Scariest new trends in the world of internet security
On Part Two of my excellent BIGcast conversation with security expect Jim Stickley of Stickley on Security, Jim tells me of the scariest new trend he’s come across lately in the world of security.
While this isn’t exactly ‘new’, Jim is appalled that no one is doing anything to remedy the issues of criminals targeting in-home routing and modem devices in order to change their DNS settings. DNS servers act as the ‘telephone book’ for internet networking. They deliver the IP address to your computer for whatever website you are trying to access. Generally, these devices have strong blocks and firewalls to avert any internet entity from entering it, so the odds of hacking into it are low. So, criminals have gotten smart about it. They have developed malicious websites disguised as ordinary every day websites in order to hack into your internal network while you are browsing the internet.
It all starts with the standard IPs used for routing and DNS devices. Do the numbers 192.168, 10.10, 172.16 look familiar to you? These are the default IP numbers for all DNS gateways, and they were set up this way to ensure that no website would ever build on top of them.
So, say you are looking a cute puppy video. At the same time, the site is speaking with your computer, telling it to do something much more malicious. The malicious site sends a command that asks your computer to connect to the gateway and change the DNS server. So while the server was pointing to 126.96.36.199 (Google’s server), it is now pointing to the chosen address by the criminal.
That new address is a DNS server that they own. Now their DNS ‘telephone book’ can route you to alternate websites of their creation whenever you type in a website. If you were to visit BankofAmerica.com a site that they created that looks exactly like the actual BOA site will pop up, but it will be their a page of their creation. They are now in prime placement to steal your data when you enter your credentials. This doesn’t only apply to your computer. Your mobile apps can also be hacked in this way.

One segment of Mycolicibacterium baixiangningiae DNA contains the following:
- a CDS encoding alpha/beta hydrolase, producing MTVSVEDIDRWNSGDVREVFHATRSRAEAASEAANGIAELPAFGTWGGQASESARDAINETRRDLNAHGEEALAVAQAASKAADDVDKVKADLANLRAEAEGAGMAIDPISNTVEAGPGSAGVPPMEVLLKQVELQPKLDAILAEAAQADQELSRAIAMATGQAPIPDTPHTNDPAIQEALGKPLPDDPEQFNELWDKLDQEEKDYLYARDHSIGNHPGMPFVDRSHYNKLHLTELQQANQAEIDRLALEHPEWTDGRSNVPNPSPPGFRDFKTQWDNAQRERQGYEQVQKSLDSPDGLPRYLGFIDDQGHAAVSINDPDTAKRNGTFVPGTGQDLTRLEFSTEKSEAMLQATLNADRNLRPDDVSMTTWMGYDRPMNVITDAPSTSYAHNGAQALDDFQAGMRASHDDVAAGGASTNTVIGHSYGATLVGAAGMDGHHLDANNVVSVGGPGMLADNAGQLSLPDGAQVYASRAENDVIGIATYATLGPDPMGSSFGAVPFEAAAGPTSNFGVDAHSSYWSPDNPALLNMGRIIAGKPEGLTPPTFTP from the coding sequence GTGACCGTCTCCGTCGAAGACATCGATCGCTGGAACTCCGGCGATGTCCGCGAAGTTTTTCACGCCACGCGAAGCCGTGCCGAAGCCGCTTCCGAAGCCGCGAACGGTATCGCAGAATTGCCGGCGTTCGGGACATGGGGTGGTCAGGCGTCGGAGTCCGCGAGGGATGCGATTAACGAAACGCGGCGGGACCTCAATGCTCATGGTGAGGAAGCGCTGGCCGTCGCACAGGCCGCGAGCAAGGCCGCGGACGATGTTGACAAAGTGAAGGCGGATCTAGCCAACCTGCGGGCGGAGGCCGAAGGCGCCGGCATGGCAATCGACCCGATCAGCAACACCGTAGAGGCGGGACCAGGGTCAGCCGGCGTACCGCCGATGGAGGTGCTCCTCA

There is actually an easy remedy in order to avoid this type of hack. All you have to do is update the firmware. It’s a simple process of finding out the manufacturer and model number of the device, visiting their website and searching for firmware updates for that model. The website will then walk you through the update. Jim recommends you check this at least every few months, preferably once a month.
I then asked Jim about Google Chrome’s new alarms that point out sites that use weak security configuration. Is this something we need to worry about? Jim says no. He says this doesn’t mean the site or your connection to it are bad. Google is simply calling out websites that still allow low level encryption. They are trying to force people to stop doing it.
However, would this Chrome alarm show up in this DNS hack situation? Jim says no. The genius of the DNS hack is that it works on websites that people visit all of the time, so people are not looking to see if the certificates or ‘https:’ are visible. Jim recommends to always look to ensure the ‘https:’ is in the bar and that the certificate is there when inputting sensitive information.
In closing, I want to recommend Jim to any financial institution to bring Jim in on any security issues you might have.
Check Jim’s Youtube out here for his newest videos, and visit stickleyonsecurity.com for any education you need on security. Education is the most important tool you have in security.